Hepatic fibrosis is associated with an increased rate of decline in bone mineral density in men with nonalcoholic fatty liver disease

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Abstract

Background: There is still controversy about the association between nonalcoholic fatty liver disease (NAFLD) and bone mineral density (BMD). The aim of this study was to clarify the association between NAFLD and the decline in BMD in healthcare examinees. Methods: Participants who underwent regular health check-ups with BMD and hepatic ultrasonography from 2006 to 2015 with more than one follow-up until 2020 were included. Propensity score matching was performed between the NAFLD group and the control group, and mixed linear regression models were used for the longitudinal analysis. Results: Of 2623 eligible participants (mean age 58.7 ± 7.3 years; males 31.3%), 888 (33.9%) had NAFLD. At baseline, the NAFLD group had a higher total hip BMD than the non-NAFLD group in men (0.988 vs. 1.015 g/cm2, p = 0.007); however, there was no difference in baseline BMD in women (p = 0.253). In longitudinal analysis during a follow-up period of 7.1 years, there was no significant difference in the BMD decline rate between the two groups in the PS-matched cohort (p = 0.816 in men and p = 0.827 in women). However, among men with NAFLD, those with a high and intermediate probability of advanced fibrosis by the FIB-4 showed a significantly increased rate of decline in total hip BMD compared to those with low scores (0.01 vs. − 0.19% change/year, p = 0.011). Conclusions: NAFLD was not associated with the total hip BMD decline rate. However, hepatic fibrosis was significantly associated with an increased rate of decline in total hip BMD in men with NAFLD. Clinical trial registration: This study is a retrospective observational study and is not a drug trial. There was no need for clinical trial registration.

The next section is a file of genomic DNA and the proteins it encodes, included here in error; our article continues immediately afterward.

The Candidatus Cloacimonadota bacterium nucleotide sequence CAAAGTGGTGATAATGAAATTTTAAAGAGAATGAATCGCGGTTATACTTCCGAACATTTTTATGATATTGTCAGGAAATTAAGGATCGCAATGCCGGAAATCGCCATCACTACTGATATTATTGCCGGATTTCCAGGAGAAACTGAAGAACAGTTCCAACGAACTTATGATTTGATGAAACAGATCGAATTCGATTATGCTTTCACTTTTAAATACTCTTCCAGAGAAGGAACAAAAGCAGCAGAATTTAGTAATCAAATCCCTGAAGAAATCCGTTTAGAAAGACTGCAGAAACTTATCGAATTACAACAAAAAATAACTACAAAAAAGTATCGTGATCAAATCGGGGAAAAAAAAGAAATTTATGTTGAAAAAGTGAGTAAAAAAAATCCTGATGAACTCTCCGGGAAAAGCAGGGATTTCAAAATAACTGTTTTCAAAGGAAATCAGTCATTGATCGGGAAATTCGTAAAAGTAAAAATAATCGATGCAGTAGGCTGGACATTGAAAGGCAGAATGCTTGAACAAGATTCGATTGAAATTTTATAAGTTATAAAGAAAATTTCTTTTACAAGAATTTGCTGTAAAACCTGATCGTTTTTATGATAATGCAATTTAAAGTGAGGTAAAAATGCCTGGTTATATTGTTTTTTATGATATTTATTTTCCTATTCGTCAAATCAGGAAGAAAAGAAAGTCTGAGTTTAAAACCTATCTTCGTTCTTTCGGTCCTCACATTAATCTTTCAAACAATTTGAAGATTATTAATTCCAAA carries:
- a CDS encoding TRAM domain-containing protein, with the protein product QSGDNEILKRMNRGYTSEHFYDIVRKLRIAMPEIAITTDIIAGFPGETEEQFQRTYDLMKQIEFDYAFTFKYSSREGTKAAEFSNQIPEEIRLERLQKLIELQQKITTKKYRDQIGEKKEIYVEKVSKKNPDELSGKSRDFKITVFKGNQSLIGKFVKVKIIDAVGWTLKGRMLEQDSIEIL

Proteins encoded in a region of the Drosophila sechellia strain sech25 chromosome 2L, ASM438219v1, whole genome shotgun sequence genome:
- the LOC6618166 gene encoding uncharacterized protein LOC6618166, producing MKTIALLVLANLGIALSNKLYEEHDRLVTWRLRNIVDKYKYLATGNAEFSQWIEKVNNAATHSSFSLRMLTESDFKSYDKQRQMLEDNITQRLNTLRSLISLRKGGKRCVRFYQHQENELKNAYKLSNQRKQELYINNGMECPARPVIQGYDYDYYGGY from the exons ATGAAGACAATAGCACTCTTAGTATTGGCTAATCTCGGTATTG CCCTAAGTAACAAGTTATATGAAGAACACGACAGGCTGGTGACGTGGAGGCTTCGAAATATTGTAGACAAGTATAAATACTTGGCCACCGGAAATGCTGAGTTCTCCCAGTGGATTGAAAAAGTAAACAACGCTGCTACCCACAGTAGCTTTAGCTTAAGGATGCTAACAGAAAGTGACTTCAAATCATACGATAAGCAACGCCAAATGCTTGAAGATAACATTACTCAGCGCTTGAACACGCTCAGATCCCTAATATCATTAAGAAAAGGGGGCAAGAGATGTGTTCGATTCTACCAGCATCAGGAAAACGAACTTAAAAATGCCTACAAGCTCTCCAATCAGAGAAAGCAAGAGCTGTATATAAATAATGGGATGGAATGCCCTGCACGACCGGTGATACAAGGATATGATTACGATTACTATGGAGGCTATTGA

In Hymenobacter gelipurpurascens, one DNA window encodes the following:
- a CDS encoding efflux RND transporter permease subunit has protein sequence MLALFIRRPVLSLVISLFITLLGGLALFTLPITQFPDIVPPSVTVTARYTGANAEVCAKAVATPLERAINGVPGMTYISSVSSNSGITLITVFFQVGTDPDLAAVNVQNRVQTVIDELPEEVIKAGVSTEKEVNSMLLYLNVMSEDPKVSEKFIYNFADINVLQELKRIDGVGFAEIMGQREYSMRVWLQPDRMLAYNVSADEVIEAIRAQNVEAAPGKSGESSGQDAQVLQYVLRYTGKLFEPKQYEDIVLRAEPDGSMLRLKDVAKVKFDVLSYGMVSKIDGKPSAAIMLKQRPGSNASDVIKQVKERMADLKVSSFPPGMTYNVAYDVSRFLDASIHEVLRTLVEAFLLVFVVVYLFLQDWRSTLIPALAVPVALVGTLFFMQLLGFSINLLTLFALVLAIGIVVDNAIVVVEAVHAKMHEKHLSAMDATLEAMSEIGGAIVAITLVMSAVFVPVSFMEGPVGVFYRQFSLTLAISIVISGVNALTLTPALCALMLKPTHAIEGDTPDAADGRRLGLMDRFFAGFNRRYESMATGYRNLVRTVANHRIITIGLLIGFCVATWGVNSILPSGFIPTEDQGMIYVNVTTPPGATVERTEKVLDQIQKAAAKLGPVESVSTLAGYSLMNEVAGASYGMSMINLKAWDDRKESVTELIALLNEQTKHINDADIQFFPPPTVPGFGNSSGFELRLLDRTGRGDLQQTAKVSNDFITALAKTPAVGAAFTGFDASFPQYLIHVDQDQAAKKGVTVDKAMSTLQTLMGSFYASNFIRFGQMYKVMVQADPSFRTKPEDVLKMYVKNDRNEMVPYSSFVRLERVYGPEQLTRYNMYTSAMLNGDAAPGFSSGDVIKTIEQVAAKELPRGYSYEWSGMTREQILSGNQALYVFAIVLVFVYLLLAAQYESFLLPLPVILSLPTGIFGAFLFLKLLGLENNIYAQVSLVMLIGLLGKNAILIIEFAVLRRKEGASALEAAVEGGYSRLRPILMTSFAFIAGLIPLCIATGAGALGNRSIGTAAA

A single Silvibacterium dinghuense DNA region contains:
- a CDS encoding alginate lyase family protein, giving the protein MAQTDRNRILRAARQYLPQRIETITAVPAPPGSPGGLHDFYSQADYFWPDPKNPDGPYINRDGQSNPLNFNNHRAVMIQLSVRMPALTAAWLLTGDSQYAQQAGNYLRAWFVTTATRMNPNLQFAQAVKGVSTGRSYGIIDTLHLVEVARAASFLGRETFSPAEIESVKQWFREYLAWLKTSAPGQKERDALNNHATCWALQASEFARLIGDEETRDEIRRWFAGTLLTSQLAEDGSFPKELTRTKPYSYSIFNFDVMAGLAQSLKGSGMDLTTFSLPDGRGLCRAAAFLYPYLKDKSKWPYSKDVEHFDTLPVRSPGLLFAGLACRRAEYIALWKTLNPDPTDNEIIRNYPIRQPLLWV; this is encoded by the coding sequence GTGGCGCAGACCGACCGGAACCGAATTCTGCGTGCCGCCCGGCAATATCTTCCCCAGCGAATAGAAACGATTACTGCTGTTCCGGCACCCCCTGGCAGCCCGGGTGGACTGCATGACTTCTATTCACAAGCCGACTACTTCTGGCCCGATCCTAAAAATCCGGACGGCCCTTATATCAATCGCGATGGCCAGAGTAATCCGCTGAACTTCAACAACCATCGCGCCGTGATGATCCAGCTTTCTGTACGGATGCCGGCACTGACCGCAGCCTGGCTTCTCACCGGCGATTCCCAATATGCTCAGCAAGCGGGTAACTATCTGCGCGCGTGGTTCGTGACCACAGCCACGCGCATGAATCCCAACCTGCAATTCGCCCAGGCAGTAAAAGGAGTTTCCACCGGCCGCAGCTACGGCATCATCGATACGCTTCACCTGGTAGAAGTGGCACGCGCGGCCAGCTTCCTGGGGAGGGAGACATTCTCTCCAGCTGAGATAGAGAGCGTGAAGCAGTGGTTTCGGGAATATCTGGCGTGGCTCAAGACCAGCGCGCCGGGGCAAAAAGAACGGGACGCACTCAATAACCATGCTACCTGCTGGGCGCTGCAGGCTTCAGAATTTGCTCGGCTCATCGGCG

Original languageEnglish
Pages (from-to)1347-1355
Number of pages9
JournalHepatology International
Volume15
Issue number6
DOIs
StatePublished - Dec 2021

Keywords

  • Bone mineral density
  • Hepatic fibrosis
  • Hepatic steatosis

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